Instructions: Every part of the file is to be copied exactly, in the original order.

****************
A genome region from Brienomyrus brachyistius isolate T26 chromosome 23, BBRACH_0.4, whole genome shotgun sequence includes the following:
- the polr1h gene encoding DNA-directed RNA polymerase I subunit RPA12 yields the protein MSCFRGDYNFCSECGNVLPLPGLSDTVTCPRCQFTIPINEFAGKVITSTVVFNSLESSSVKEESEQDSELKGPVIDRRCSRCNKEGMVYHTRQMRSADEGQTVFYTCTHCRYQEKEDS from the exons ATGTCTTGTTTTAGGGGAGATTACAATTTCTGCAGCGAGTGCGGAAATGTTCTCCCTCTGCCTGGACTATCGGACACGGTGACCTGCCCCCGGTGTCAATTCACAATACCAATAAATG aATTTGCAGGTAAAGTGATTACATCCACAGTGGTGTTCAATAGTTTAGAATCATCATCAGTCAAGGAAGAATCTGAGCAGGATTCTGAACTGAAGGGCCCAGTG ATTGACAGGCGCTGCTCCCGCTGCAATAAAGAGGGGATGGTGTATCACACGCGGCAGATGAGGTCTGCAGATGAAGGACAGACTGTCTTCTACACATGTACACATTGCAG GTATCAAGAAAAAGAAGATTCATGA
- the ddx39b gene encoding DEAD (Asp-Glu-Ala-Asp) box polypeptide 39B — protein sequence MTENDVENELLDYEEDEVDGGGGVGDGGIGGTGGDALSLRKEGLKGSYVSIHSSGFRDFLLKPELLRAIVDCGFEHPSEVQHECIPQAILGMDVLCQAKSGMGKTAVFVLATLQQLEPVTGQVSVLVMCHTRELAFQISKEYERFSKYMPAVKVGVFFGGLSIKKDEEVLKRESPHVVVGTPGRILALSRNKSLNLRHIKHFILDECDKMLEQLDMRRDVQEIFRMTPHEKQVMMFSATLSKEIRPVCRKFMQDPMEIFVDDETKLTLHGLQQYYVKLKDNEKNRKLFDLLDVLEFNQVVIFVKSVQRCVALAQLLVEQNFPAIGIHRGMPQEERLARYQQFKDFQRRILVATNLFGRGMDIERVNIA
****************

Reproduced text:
A genome region from Brienomyrus brachyistius isolate T26 chromosome 23, BBRACH_0.4, whole genome shotgun sequence includes the following:
- the polr1h gene encoding DNA-directed RNA polymerase I subunit RPA12 yields the protein MSCFRGDYNFCSECGNVLPLPGLSDTVTCPRCQFTIPINEFAGKVITSTVVFNSLESSSVKEESEQDSELKGPVIDRRCSRCNKEGMVYHTRQMRSADEGQTVFYTCTHCRYQEKEDS from the exons ATGTCTTGTTTTAGGGGAGATTACAATTTCTGCAGCGAGTGCGGAAATGTTCTCCCTCTGCCTGGACTATCGGACACGGTGACCTGCCCCCGGTGTCAATTCACAATACCAATAAATG aATTTGCAGGTAAAGTGATTACATCCACAGTGGTGTTCAATAGTTTAGAATCATCATCAGTCAAGGAAGAATCTGAGCAGGATTCTGAACTGAAGGGCCCAGTG ATTGACAGGCGCTGCTCCCGCTGCAATAAAGAGGGGATGGTGTATCACACGCGGCAGATGAGGTCTGCAGATGAAGGACAGACTGTCTTCTACACATGTACACATTGCAG GTATCAAGAAAAAGAAGATTCATGA
- the ddx39b gene encoding DEAD (Asp-Glu-Ala-Asp) box polypeptide 39B — protein sequence MTENDVENELLDYEEDEVDGGGGVGDGGIGGTGGDALSLRKEGLKGSYVSIHSSGFRDFLLKPELLRAIVDCGFEHPSEVQHECIPQAILGMDVLCQAKSGMGKTAVFVLATLQQLEPVTGQVSVLVMCHTRELAFQISKEYERFSKYMPAVKVGVFFGGLSIKKDEEVLKRESPHVVVGTPGRILALSRNKSLNLRHIKHFILDECDKMLEQLDMRRDVQEIFRMTPHEKQVMMFSATLSKEIRPVCRKFMQDPMEIFVDDETKLTLHGLQQYYVKLKDNEKNRKLFDLLDVLEFNQVVIFVKSVQRCVALAQLLVEQNFPAIGIHRGMPQEERLARYQQFKDFQRRILVATNLFGRGMDIERVNIA